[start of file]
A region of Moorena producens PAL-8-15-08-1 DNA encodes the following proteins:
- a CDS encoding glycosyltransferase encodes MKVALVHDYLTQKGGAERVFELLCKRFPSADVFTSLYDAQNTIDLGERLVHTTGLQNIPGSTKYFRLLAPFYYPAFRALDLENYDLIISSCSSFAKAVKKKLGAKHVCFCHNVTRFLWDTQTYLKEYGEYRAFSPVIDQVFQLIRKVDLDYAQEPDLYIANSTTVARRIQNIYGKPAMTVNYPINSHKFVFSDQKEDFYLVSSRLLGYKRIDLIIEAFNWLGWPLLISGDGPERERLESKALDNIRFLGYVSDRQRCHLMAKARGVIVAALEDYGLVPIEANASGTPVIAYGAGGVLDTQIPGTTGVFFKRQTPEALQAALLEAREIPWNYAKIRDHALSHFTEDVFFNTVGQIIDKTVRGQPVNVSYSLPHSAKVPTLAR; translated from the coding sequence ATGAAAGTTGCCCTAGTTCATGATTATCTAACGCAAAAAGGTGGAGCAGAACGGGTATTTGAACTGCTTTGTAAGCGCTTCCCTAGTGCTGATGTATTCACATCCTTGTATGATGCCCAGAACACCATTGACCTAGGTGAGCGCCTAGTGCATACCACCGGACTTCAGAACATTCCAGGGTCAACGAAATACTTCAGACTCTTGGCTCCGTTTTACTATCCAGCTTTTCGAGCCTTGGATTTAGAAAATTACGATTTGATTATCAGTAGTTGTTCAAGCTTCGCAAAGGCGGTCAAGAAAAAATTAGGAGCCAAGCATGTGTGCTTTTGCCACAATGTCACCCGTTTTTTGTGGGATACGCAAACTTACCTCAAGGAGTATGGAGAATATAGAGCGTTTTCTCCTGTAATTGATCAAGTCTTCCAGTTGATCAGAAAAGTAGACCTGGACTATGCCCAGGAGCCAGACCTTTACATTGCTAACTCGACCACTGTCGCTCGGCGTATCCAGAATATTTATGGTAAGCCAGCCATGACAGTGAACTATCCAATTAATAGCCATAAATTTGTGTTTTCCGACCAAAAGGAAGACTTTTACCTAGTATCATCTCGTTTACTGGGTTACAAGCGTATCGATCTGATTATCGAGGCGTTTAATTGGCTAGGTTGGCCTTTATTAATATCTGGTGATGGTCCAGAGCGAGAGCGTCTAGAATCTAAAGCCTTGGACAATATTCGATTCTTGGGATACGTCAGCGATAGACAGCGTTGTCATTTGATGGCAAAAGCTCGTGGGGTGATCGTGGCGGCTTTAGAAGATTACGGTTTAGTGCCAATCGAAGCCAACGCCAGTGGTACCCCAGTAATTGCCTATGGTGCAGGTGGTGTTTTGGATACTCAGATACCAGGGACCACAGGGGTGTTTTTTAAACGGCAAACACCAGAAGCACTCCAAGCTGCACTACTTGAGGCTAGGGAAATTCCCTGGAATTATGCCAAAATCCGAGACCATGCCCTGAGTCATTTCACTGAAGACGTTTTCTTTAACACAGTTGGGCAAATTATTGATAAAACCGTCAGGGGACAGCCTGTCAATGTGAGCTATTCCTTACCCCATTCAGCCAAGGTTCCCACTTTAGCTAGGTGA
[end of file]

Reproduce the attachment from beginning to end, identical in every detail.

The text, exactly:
A region of Moorena producens PAL-8-15-08-1 DNA encodes the following proteins:
- a CDS encoding glycosyltransferase encodes MKVALVHDYLTQKGGAERVFELLCKRFPSADVFTSLYDAQNTIDLGERLVHTTGLQNIPGSTKYFRLLAPFYYPAFRALDLENYDLIISSCSSFAKAVKKKLGAKHVCFCHNVTRFLWDTQTYLKEYGEYRAFSPVIDQVFQLIRKVDLDYAQEPDLYIANSTTVARRIQNIYGKPAMTVNYPINSHKFVFSDQKEDFYLVSSRLLGYKRIDLIIEAFNWLGWPLLISGDGPERERLESKALDNIRFLGYVSDRQRCHLMAKARGVIVAALEDYGLVPIEANASGTPVIAYGAGGVLDTQIPGTTGVFFKRQTPEALQAALLEAREIPWNYAKIRDHALSHFTEDVFFNTVGQIIDKTVRGQPVNVSYSLPHSAKVPTLAR; translated from the coding sequence ATGAAAGTTGCCCTAGTTCATGATTATCTAACGCAAAAAGGTGGAGCAGAACGGGTATTTGAACTGCTTTGTAAGCGCTTCCCTAGTGCTGATGTATTCACATCCTTGTATGATGCCCAGAACACCATTGACCTAGGTGAGCGCCTAGTGCATACCACCGGACTTCAGAACATTCCAGGGTCAACGAAATACTTCAGACTCTTGGCTCCGTTTTACTATCCAGCTTTTCGAGCCTTGGATTTAGAAAATTACGATTTGATTATCAGTAGTTGTTCAAGCTTCGCAAAGGCGGTCAAGAAAAAATTAGGAGCCAAGCATGTGTGCTTTTGCCACAATGTCACCCGTTTTTTGTGGGATACGCAAACTTACCTCAAGGAGTATGGAGAATATAGAGCGTTTTCTCCTGTAATTGATCAAGTCTTCCAGTTGATCAGAAAAGTAGACCTGGACTATGCCCAGGAGCCAGACCTTTACATTGCTAACTCGACCACTGTCGCTCGGCGTATCCAGAATATTTATGGTAAGCCAGCCATGACAGTGAACTATCCAATTAATAGCCATAAATTTGTGTTTTCCGACCAAAAGGAAGACTTTTACCTAGTATCATCTCGTTTACTGGGTTACAAGCGTATCGATCTGATTATCGAGGCGTTTAATTGGCTAGGTTGGCCTTTATTAATATCTGGTGATGGTCCAGAGCGAGAGCGTCTAGAATCTAAAGCCTTGGACAATATTCGATTCTTGGGATACGTCAGCGATAGACAGCGTTGTCATTTGATGGCAAAAGCTCGTGGGGTGATCGTGGCGGCTTTAGAAGATTACGGTTTAGTGCCAATCGAAGCCAACGCCAGTGGTACCCCAGTAATTGCCTATGGTGCAGGTGGTGTTTTGGATACTCAGATACCAGGGACCACAGGGGTGTTTTTTAAACGGCAAACACCAGAAGCACTCCAAGCTGCACTACTTGAGGCTAGGGAAATTCCCTGGAATTATGCCAAAATCCGAGACCATGCCCTGAGTCATTTCACTGAAGACGTTTTCTTTAACACAGTTGGGCAAATTATTGATAAAACCGTCAGGGGACAGCCTGTCAATGTGAGCTATTCCTTACCCCATTCAGCCAAGGTTCCCACTTTAGCTAGGTGA